Still, this is a porno, and not a particularly enjoyable one. Unless you’re into anal rape and forced blowjobs under coercion, all with the gritty and hairy sensibilities of the 1970’s, I don’t think Forced Entry would have much to give off. I will say that it’s finally refreshing to actually see male sexual organs in a horror film for once, but boy, after seeing this one twice, I don’t think there’s any enjoyment at all to derive from this.

3.5/10

Warlock Moon (1973)

Directed by William Herbert [Other horror movies: N/A]

While not entirely that good of a film, this early 70’s flick occasionally carries a psychedelic vibe that does really well for it. Much of the film, while certainly not incoherent, feels like a bad trip, and questioning the reality of the situation will probably happen at least once. This doesn’t make Warlock Moon a good movie, but it does allow it a more unique feel.

If one happened to be somewhat bored throughout a lot of the film, I don’t know how much I’d blame them. There’s certainly a sluggish and potentially-repetitive feel at times, and though it does pick up the pace a bit at the end, this movie makes you work for it.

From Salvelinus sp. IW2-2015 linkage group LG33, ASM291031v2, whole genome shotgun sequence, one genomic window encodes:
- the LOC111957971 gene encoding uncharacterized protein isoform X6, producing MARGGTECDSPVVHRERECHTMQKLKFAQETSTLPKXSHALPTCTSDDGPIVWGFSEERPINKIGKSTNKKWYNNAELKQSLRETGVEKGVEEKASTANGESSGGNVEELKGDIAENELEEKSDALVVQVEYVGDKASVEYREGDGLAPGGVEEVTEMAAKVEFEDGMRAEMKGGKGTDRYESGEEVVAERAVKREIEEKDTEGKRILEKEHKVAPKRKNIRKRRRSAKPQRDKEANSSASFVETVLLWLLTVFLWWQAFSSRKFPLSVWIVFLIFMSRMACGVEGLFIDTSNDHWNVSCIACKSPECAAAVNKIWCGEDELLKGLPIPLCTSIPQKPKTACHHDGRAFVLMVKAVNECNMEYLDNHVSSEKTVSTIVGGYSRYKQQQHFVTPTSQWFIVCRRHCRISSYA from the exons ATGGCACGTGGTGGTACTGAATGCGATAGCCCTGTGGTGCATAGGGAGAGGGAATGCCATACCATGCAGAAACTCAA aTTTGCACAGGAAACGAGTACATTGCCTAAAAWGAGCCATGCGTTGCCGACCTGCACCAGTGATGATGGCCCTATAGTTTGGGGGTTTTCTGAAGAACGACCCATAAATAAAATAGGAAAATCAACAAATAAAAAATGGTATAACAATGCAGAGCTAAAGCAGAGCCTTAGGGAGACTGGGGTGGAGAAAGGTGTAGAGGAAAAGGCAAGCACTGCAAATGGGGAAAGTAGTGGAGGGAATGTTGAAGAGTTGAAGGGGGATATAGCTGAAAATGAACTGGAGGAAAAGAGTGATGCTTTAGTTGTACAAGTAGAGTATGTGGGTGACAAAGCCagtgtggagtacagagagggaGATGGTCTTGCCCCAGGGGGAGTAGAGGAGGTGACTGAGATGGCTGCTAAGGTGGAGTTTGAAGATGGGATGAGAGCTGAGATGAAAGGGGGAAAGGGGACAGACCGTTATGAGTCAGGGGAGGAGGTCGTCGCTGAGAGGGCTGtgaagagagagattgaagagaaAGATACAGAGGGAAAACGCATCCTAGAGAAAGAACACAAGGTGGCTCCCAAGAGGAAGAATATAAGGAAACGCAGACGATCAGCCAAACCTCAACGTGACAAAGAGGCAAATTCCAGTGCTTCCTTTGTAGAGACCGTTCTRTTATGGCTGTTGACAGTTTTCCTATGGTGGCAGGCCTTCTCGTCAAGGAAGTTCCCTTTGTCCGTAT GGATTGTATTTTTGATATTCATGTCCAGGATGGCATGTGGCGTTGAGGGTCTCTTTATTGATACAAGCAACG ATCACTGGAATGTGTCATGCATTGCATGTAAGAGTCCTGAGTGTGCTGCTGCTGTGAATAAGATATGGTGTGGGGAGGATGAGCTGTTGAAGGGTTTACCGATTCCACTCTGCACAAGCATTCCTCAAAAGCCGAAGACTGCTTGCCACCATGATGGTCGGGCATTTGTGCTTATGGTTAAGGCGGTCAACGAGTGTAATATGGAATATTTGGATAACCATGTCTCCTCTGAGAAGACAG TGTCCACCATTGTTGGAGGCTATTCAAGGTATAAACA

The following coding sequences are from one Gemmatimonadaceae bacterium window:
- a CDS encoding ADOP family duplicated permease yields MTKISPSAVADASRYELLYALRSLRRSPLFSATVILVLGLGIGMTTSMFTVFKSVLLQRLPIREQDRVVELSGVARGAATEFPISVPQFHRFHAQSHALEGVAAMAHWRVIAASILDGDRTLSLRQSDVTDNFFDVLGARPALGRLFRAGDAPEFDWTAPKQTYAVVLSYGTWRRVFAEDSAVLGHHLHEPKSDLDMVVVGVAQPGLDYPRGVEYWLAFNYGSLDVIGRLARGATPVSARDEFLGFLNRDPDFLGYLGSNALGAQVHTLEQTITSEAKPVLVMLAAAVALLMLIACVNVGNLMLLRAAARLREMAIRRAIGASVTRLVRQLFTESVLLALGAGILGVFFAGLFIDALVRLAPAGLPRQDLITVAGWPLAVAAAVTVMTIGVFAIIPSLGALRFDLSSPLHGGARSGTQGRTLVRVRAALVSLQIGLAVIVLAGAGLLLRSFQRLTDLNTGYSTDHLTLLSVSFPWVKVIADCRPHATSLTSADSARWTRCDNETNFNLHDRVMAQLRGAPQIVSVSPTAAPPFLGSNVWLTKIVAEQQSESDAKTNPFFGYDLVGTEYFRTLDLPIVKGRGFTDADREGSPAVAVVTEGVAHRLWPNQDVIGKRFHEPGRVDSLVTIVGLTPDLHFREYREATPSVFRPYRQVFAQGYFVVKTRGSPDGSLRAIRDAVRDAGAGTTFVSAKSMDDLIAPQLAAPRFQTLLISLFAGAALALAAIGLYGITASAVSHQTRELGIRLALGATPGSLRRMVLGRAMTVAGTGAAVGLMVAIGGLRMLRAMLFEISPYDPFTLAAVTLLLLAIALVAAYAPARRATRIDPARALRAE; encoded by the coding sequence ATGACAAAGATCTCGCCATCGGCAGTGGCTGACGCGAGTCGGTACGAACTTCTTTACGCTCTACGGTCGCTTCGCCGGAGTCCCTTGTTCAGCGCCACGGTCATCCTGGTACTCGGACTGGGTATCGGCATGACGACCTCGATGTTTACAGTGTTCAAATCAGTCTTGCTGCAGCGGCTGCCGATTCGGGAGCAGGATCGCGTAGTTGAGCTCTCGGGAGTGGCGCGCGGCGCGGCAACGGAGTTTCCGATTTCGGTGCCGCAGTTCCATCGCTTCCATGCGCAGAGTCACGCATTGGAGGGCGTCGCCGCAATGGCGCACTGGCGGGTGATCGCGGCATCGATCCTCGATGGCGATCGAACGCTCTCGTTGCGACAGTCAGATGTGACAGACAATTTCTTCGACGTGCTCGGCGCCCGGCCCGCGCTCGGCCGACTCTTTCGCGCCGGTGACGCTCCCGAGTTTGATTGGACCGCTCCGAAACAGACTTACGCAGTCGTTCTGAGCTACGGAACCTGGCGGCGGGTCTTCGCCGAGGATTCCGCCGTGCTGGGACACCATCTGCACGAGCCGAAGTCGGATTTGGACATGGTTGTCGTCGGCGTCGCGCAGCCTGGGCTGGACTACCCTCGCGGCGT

The movie really only has three noteworthy characters, and two of them are decently well-acted. Playing the main young woman, Laurie Walters is pretty adorable, and has a very youthful, innocent feel to her. She does great when she believes she’s losing it later and, and pulls off much of her time onscreen well. Edna MacAfee did great in her role of a kindly, yet potentially dangerous, older woman. On the flip-side, Joe Spano did very little for me, and that includes the conclusion, in which we learn more of his character. Still, Walters and MacAfee are good enough to make up for that.

For much of Warlock Moon, I appreciate what they were going for, and even the ending, while I don’t personally love it, or enjoy it that much, shows a solid grasp on their goal of a somber, psychedelic experience. Maybe in a somewhat shorter film, things would have come out better, but as it is, while I was decently engrossed through most of the film, I felt lukewarm about most of it.